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Indian banks to gain from tailwind of rising rates as credit growth stays steady


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Banking Essentials Newsletter: December 7th Edition


Banking Essentials Newsletter: December 7th Edition


According to Market Intelligence, December 2022

Indian banks to gain from tailwind of rising rates as credit growth stays steady

Rising interest rates will continue to help Indian banks in the rest of the fiscal year ending March 31, 2023, after high credit growth and stronger margins helped propel earnings.

Five of the six biggest banks by assets in India reported an increase in net income for the fiscal second quarter ended Sept. 30. Banks took advantage of the higher interest rate environment to bolster their net interest margins, while previous efforts to reduce their nonperforming assets resulted in lesser loan loss provisions, their recently released earnings reports showed.

The fiscal second quarter results of private sector, as well as public sector banks, were "picture perfect," said Tusharika Aggarwal, research analyst, Asia-Pacific dividend forecasting at S&P Global Market Intelligence. "I remain fairly confident in the banks' earnings for rest of the year. The interest rate hikes, although the quantum will decline, would still benefit Indian banks. And because credit growth is increasing, so despite high-interest rates, net interest income will grow," Aggarwal added.

Rising rates

While lending rates have increased on aggregate with growing demand, interest rates offered to depositors have risen more slowly, Aggarwal said, adding that the gap, along with lower credit loss provisions, has resulted in better return on assets for banks.

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Bank credit growth picked up for both public and private sector banks in the first half of fiscal 2022-2023, according to Reserve Bank of India data released in September. Private sector banks' credit growth for the fiscal first half came to 20.4%, compared to 13.9% for public sector banks. The central bank expects gross domestic product growth at 7% in the current fiscal year ending March 31, 2023, and to ease to 6.5% in the next fiscal year, dampened by further monetary tightening in the central bank's fight to control inflation.

The Reserve Bank of India has raised its benchmark overnight lending rate by 190 basis points to 5.90% since it began its rate hike cycle in May. Further hikes in the key interest rate are expected to be less steep as analysts believe that inflation may have peaked when the annual retail inflation rose to a five-month high in September to 7.41%, Reuters reported Oct. 13. The rate eased to 6.77% in October, according to data released by the National Statistical Office on Nov. 14.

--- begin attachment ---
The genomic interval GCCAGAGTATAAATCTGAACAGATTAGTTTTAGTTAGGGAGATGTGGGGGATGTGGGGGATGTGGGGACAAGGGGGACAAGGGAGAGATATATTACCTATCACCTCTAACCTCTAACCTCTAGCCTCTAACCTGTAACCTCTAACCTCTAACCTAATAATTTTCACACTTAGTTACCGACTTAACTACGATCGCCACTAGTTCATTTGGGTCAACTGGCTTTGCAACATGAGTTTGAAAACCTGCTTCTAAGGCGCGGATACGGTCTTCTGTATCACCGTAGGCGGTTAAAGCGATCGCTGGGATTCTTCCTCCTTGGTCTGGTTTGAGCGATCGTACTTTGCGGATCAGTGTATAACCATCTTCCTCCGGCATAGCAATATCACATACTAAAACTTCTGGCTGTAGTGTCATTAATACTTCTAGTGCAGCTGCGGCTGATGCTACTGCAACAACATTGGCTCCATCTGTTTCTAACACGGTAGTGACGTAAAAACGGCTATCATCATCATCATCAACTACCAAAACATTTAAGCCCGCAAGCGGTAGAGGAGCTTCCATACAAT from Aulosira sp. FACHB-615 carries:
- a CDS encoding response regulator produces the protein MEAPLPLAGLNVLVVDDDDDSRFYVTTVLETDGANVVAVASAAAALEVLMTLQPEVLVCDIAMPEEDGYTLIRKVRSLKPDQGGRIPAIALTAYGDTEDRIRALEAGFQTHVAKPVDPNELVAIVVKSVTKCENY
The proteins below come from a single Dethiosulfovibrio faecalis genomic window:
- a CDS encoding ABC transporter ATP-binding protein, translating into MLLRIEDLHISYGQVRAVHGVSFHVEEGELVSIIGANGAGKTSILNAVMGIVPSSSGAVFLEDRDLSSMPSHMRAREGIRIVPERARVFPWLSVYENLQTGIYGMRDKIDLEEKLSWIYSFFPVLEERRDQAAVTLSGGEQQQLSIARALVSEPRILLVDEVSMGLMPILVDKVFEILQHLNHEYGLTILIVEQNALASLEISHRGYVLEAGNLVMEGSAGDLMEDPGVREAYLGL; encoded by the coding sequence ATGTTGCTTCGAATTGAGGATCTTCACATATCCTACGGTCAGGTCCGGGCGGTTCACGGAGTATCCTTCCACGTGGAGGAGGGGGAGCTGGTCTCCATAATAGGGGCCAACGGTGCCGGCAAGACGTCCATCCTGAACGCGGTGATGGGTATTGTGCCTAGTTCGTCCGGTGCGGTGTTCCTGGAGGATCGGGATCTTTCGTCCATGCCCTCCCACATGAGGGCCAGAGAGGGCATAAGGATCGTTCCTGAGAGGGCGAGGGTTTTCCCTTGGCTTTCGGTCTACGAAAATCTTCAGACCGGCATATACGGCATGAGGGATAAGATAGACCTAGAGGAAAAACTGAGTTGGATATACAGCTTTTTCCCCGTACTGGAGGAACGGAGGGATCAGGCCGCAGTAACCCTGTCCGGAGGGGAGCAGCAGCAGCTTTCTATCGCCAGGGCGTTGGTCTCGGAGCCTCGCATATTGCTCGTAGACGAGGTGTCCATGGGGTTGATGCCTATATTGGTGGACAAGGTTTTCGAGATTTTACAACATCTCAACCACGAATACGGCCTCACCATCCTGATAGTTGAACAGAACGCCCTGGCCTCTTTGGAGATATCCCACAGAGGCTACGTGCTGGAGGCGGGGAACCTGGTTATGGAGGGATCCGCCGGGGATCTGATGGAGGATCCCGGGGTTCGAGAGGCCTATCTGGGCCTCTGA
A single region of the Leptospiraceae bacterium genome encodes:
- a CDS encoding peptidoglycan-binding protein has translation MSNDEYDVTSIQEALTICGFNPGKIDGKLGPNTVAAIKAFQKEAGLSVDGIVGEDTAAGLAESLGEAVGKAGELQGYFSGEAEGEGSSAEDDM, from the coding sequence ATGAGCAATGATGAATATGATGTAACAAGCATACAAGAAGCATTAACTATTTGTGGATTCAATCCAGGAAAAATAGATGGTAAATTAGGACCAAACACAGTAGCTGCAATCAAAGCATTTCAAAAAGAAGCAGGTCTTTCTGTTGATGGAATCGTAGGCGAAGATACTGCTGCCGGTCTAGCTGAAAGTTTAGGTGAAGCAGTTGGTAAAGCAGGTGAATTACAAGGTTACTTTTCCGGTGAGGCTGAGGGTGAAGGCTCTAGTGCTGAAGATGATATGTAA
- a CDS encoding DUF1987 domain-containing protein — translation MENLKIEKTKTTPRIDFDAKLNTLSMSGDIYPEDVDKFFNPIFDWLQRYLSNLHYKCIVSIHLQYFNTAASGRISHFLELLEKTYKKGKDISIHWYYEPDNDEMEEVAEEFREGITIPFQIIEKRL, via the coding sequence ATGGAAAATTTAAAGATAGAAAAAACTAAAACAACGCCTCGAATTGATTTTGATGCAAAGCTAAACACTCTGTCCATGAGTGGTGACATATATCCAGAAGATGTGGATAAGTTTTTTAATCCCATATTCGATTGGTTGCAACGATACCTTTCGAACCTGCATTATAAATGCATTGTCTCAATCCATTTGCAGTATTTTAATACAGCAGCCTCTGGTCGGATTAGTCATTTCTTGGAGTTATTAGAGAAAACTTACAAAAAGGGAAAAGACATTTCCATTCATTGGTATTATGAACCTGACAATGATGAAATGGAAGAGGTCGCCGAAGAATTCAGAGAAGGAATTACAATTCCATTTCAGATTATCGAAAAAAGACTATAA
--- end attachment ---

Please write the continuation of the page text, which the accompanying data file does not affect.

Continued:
Credit outpacing deposits

The key surprise in banks' fiscal second quarter results was a 25-basis-point quarter-over-quarter expansion in NIM, Jefferies said in a Nov. 11 note. It added, however, that even as this trend is working favorably now, it will increase the procyclical nature of earnings and will be a concern later when rates begin declining.

Most banks reported faster credit growth as they ride on rising demand for loans. However, deposit growth is lagging and may push up funding costs later, Nikita Anand, associate director at S&P Global Ratings said. "We note that deposit growth is lagging credit growth, leading to higher loans-to-deposit ratios, which is positive for margins. However, with higher term deposit rates, there is likely to be some movement of funds from savings deposits to terms deposits. This could lead to some rise in cost of funds," Anand said.

Some bank chiefs said they have started looking at ways to keep NIMs intact.

Dinesh Khara, chairman of State Bank of India, said the bank will continue to open more savings bank accounts to attract low-cost funds and offer remunerative rates on term deposits to customers. "We are very mindful in terms of increasing our interest rates on the term deposits. So, I think, hopefully our effort will be to sustain the NIM," Khara said during the bank's Nov. 5 earnings call.

Bank profits rise

State Bank of India reported a rise in fiscal second-quarter net profit to 147.52 billion rupees from 88.89 billion rupees, while Bank of Baroda's net profit for the period rose 56.8% year over year to 34.00 billion rupees from 21.68 billion rupees.

Private sector banks also reported higher incomes, with HDFC Bank Ltd. posting a 22.3% year-over-year increase in consolidated net profit for the September quarter to 111.25 billion rupees, while ICICI Bank Ltd reported a 31.4% rise in net profit to 80.07 billion rupees. Axis Bank Ltd.'s profit rose 65.7% to 56.12 billion rupees.

Punjab National Bank, however, reported that its net profit for the quarter fell 55.3% to 4.94 billion rupees as the state-run lender increased provisions for nonperforming assets by 30.9% year over year to 35.33 billion rupees.

As of Nov, 16, US$1 was equivalent to 81.45 Indian rupees